B.Agric. Hons. (Calabar), M.Sc (Ibadan)
MATRIC No. 108559
A Project Report in the Department of Agronomy submitted to the Faculty of Agriculture and Forestry in Partial fulfilment of the Requirement for the Degree of

MARCH, 2002


The variability of surface soils on the same field is influenced largely by soil erosion and runoff deposition. The spatial variability of soils on runoff plots under the influence of  vetiver grass strips (VGS) was therefore studied using both the conventional ìFisherî statistics and geostatistics.  The VGS was established at 20 m spacing two years earlier hence some soil had accumulated on the upper slope side at a mean rate of 71.0 mm per year.  The 720 m2 area under study was on a 5% slope.  There were greater faunal activities around the VGS.

Grid (5 m x 3 m) systematic sampling was used and the 120 samples collected at depths of 0 - 5 cm and 5 ñ 10 cm were processed and analyzed physically and chemically.

The use of classical statistics characterized by mean, standard deviation, coefficient of variation (CV), and range allowed grouping of variabilities into low (CV = 15%) e.g. total sand (712 - 866 g kg-1), soil pH (4.0 - 6.9), coarse sand, and bulk density (B.D.); medium (CV = 15 - 35%) e.g. clay, silt, gravel content, organic C, and total N; and high (CV = 36 - 70%) e.g. available P, fine sand, and silt at 5 - 10 cm depth.  Available P(0.48 - 13.28 mg kg-1) ranked highest in variability (CV = 46.28 - 66.43%).  Static soil properties such as sand and B.D. had low CV, and dynamic soil properties such as nutrient and silt had high CV.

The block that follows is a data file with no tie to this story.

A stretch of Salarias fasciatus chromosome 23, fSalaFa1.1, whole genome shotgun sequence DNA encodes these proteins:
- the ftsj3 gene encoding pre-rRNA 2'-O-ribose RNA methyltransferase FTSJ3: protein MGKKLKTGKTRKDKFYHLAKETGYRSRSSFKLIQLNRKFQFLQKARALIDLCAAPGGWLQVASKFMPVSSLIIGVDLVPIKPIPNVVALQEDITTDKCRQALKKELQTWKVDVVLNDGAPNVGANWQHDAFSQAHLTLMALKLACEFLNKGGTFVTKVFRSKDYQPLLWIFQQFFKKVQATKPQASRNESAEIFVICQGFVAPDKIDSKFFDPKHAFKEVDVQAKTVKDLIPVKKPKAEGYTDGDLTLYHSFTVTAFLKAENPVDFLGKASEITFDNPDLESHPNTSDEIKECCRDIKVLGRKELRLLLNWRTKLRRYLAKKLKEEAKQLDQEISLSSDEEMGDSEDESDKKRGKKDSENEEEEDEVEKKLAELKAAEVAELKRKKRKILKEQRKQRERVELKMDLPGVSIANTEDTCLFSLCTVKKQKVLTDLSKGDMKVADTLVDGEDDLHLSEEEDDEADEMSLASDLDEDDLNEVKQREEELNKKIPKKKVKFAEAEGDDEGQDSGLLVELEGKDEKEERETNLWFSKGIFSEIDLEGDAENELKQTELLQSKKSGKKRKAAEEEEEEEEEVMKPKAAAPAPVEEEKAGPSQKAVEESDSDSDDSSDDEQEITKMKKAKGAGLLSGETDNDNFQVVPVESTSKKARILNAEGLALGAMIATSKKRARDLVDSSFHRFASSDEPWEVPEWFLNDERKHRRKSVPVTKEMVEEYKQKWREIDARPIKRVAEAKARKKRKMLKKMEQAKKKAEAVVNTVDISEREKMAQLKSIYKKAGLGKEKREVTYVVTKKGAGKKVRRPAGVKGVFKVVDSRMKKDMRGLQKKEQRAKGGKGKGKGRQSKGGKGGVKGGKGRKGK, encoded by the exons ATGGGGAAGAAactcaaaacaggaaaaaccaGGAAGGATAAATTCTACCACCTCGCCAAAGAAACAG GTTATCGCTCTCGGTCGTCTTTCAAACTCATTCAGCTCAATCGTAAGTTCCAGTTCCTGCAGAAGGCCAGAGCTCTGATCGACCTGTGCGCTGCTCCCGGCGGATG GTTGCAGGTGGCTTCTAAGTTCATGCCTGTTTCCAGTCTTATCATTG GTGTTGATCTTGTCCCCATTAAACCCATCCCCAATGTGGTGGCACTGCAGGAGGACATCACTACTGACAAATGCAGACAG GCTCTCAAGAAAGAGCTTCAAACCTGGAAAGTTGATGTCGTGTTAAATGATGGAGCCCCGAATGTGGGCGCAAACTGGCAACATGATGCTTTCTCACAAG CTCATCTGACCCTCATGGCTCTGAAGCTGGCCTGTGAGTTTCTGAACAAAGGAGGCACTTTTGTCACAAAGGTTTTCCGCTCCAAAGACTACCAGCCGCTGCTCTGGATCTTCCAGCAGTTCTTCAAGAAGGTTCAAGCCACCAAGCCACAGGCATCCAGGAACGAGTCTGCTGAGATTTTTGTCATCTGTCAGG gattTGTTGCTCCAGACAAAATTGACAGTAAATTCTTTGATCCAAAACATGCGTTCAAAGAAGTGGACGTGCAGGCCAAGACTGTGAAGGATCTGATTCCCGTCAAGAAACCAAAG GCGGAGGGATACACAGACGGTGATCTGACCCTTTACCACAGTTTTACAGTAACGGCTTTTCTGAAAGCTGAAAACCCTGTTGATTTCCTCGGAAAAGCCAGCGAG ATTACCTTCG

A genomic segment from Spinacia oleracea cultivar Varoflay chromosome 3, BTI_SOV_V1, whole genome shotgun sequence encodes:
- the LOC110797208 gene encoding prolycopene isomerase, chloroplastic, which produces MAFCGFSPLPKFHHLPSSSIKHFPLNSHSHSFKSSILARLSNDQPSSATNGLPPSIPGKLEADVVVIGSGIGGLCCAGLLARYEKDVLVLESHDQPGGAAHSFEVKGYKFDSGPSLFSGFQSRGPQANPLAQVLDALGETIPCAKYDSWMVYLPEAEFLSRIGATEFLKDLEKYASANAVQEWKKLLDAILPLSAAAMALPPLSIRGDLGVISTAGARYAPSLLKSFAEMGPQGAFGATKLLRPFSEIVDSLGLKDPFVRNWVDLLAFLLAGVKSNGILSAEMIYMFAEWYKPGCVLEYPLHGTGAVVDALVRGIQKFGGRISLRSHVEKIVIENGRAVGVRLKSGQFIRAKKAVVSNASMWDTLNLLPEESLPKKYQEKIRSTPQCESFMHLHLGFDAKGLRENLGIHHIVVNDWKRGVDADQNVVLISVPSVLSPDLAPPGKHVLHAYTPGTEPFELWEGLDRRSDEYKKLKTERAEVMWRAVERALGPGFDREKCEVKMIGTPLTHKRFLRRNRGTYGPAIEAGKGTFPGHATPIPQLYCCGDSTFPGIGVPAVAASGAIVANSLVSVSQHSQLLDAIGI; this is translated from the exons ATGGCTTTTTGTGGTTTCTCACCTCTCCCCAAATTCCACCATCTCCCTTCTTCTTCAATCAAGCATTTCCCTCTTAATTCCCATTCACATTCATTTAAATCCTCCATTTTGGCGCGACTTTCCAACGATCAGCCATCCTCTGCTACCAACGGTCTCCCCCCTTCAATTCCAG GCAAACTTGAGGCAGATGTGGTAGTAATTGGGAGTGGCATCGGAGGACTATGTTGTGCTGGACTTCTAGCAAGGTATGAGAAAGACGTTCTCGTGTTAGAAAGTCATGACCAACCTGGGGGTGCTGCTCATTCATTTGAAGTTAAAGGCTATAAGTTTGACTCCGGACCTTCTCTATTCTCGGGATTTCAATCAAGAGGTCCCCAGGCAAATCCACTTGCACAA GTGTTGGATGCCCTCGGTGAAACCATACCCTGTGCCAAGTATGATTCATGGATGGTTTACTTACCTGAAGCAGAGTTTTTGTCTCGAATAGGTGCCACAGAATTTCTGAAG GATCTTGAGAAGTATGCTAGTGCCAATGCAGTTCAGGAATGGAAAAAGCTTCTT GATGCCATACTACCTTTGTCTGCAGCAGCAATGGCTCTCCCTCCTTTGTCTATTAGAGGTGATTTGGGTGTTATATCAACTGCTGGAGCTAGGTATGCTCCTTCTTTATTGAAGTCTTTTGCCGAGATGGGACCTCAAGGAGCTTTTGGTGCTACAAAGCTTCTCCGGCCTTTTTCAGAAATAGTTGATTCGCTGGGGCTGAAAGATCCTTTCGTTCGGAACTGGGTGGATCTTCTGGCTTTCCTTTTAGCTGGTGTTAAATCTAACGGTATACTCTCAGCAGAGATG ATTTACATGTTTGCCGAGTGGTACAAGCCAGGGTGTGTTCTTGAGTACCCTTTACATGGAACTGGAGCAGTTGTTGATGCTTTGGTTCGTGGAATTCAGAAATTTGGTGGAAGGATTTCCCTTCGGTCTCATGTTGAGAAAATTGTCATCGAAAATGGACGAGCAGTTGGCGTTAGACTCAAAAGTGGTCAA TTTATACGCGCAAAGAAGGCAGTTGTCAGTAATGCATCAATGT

For the geostatistics, considered along a south-north transect, the frequencies of all soil properties under study followed normal distribution; less clay was found in-between two VGS than in lags not bound by VGS at 0-5 cm depth.  Random variable functions (rvf) indicated that 10 m apart was ideal distance lag to take samples in the field. B.D. (1.24 - 1.51 g cm-3) and gravel content (50.4 - 175.1g kg-1) were not significantly different amongst plot in the field.  The semivariances approached the overall variance, Ko, within distance lags of 5 - 20 m for clay at 5-10 cm depth, total sand and soil pH at 0-5 cm depth. Values beyond the variance distances, Ko were considered independent of each other. B.D., Available P, and soil pH revealed no spatial dependence on the VGS effect.  The observed periodic fluctuations were related to soil conservation strategy.  The autocorrelograms of most parameters indicated random pattern without specific trends at the scale estimated.

The effects of VGS on properties of soils bounded by it on both sides were compared with the properties of soils without VGS on both ends. The results showed that clay and bulk density were lesser with VGS than without; 83.83 g kg-1 clay with VGS  and 90.5 g kg-1 without VGS; bulk density of 1.40 g cm-3 with VGS and 1.43 g cm-3 without VGS both at 0 - 5 cm depth. The reverse was observed for sand content, though, their effects were linked to slope, erosion and pedogenic factors rather than VGS. Among the chemical properties, organic C and total N were higher in parcels of land bounded by the VGS than those without. At 5 - 10 cm depth, org. C was 14.25 g kg-1 with VGS and 11.35 g kg-1 without. Similar rise was observed for soil pH; 5.61 with VGS and 5.25 in the control without VGS at 0 - 5 cm depth. In contrast available P was lower in lags bounded by VGS than those without VGS.

The use of the VGS technology in combination with mechanical measures such as along water ways gullies, embankments to facilitate crop production and the integration of soil variability with problem solving were recommended and it was concluded that the application of geostatistics was not necessary because of the small volume of the data involved per plot, and since the observations were normally distributed and no good deal of autocorrelation existed, conventional statistics was enough to fully quantify the variability.